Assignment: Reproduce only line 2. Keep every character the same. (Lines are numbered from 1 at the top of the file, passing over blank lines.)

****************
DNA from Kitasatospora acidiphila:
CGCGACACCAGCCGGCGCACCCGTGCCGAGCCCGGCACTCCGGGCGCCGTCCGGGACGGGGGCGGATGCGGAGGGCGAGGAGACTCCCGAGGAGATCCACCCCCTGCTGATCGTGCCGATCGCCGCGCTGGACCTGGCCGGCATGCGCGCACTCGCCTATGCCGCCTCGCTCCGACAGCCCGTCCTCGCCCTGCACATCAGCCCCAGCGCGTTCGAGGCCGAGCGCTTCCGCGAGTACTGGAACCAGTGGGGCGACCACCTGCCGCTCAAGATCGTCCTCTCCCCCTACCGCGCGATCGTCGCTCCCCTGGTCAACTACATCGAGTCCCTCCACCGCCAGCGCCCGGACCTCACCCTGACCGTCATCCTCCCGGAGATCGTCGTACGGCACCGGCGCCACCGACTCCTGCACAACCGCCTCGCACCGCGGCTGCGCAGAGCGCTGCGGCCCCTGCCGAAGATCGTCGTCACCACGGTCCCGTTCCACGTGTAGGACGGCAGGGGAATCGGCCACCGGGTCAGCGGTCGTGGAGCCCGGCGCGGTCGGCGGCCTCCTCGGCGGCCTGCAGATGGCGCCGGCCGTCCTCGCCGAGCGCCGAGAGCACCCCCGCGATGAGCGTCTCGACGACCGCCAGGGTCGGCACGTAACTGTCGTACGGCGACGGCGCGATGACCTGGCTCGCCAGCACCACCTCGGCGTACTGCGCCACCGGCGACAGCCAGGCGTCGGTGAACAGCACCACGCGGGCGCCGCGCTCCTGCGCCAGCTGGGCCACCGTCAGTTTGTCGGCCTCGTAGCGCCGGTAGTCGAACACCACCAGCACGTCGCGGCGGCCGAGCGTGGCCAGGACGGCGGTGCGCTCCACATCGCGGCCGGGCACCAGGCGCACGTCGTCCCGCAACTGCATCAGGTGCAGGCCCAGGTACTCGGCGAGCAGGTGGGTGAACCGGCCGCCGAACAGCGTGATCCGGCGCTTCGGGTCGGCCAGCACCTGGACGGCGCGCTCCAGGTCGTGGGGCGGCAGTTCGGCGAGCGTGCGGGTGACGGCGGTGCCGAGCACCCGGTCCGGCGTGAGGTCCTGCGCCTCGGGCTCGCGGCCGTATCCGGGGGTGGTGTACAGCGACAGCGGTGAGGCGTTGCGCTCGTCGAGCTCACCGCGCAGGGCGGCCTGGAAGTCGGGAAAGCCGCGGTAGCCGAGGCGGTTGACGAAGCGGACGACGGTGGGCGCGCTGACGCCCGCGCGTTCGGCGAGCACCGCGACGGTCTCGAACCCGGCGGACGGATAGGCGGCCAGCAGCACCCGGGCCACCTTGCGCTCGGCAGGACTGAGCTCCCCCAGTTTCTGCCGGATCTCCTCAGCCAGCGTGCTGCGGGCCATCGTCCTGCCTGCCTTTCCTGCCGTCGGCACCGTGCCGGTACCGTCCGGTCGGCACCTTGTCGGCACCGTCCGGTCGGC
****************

CGCGACACCAGCCGGCGCACCCGTGCCGAGCCCGGCACTCCGGGCGCCGTCCGGGACGGGGGCGGATGCGGAGGGCGAGGAGACTCCCGAGGAGATCCACCCCCTGCTGATCGTGCCGATCGCCGCGCTGGACCTGGCCGGCATGCGCGCACTCGCCTATGCCGCCTCGCTCCGACAGCCCGTCCTCGCCCTGCACATCAGCCCCAGCGCGTTCGAGGCCGAGCGCTTCCGCGAGTACTGGAACCAGTGGGGCGACCACCTGCCGCTCAAGATCGTCCTCTCCCCCTACCGCGCGATCGTCGCTCCCCTGGTCAACTACATCGAGTCCCTCCACCGCCAGCGCCCGGACCTCACCCTGACCGTCATCCTCCCGGAGATCGTCGTACGGCACCGGCGCCACCGACTCCTGCACAACCGCCTCGCACCGCGGCTGCGCAGAGCGCTGCGGCCCCTGCCGAAGATCGTCGTCACCACGGTCCCGTTCCACGTGTAGGACGGCAGGGGAATCGGCCACCGGGTCAGCGGTCGTGGAGCCCGGCGCGGTCGGCGGCCTCCTCGGCGGCCTGCAGATGGCGCCGGCCGTCCTCGCCGAGCGCCGAGAGCACCCCCGCGATGAGCGTCTCGACGACCGCCAGGGTCGGCACGTAACTGTCGTACGGCGACGGCGCGATGACCTGGCTCGCCAGCACCACCTCGGCGTACTGCGCCACCGGCGACAGCCAGGCGTCGGTGAACAGCACCACGCGGGCGCCGCGCTCCTGCGCCAGCTGGGCCACCGTCAGTTTGTCGGCCTCGTAGCGCCGGTAGTCGAACACCACCAGCACGTCGCGGCGGCCGAGCGTGGCCAGGACGGCGGTGCGCTCCACATCGCGGCCGGGCACCAGGCGCACGTCGTCCCGCAACTGCATCAGGTGCAGGCCCAGGTACTCGGCGAGCAGGTGGGTGAACCGGCCGCCGAACAGCGTGATCCGGCGCTTCGGGTCGGCCAGCACCTGGACGGCGCGCTCCAGGTCGTGGGGCGGCAGTTCGGCGAGCGTGCGGGTGACGGCGGTGCCGAGCACCCGGTCCGGCGTGAGGTCCTGCGCCTCGGGCTCGCGGCCGTATCCGGGGGTGGTGTACAGCGACAGCGGTGAGGCGTTGCGCTCGTCGAGCTCACCGCGCAGGGCGGCCTGGAAGTCGGGAAAGCCGCGGTAGCCGAGGCGGTTGACGAAGCGGACGACGGTGGGCGCGCTGACGCCCGCGCGTTCGGCGAGCACCGCGACGGTCTCGAACCCGGCGGACGGATAGGCGGCCAGCAGCACCCGGGCCACCTTGCGCTCGGCAGGACTGAGCTCCCCCAGTTTCTGCCGGATCTCCTCAGCCAGCGTGCTGCGGGCCATCGTCCTGCCTGCCTTTCCTGCCGTCGGCACCGTGCCGGTACCGTCCGGTCGGCACCTTGTCGGCACCGTCCGGTCGGC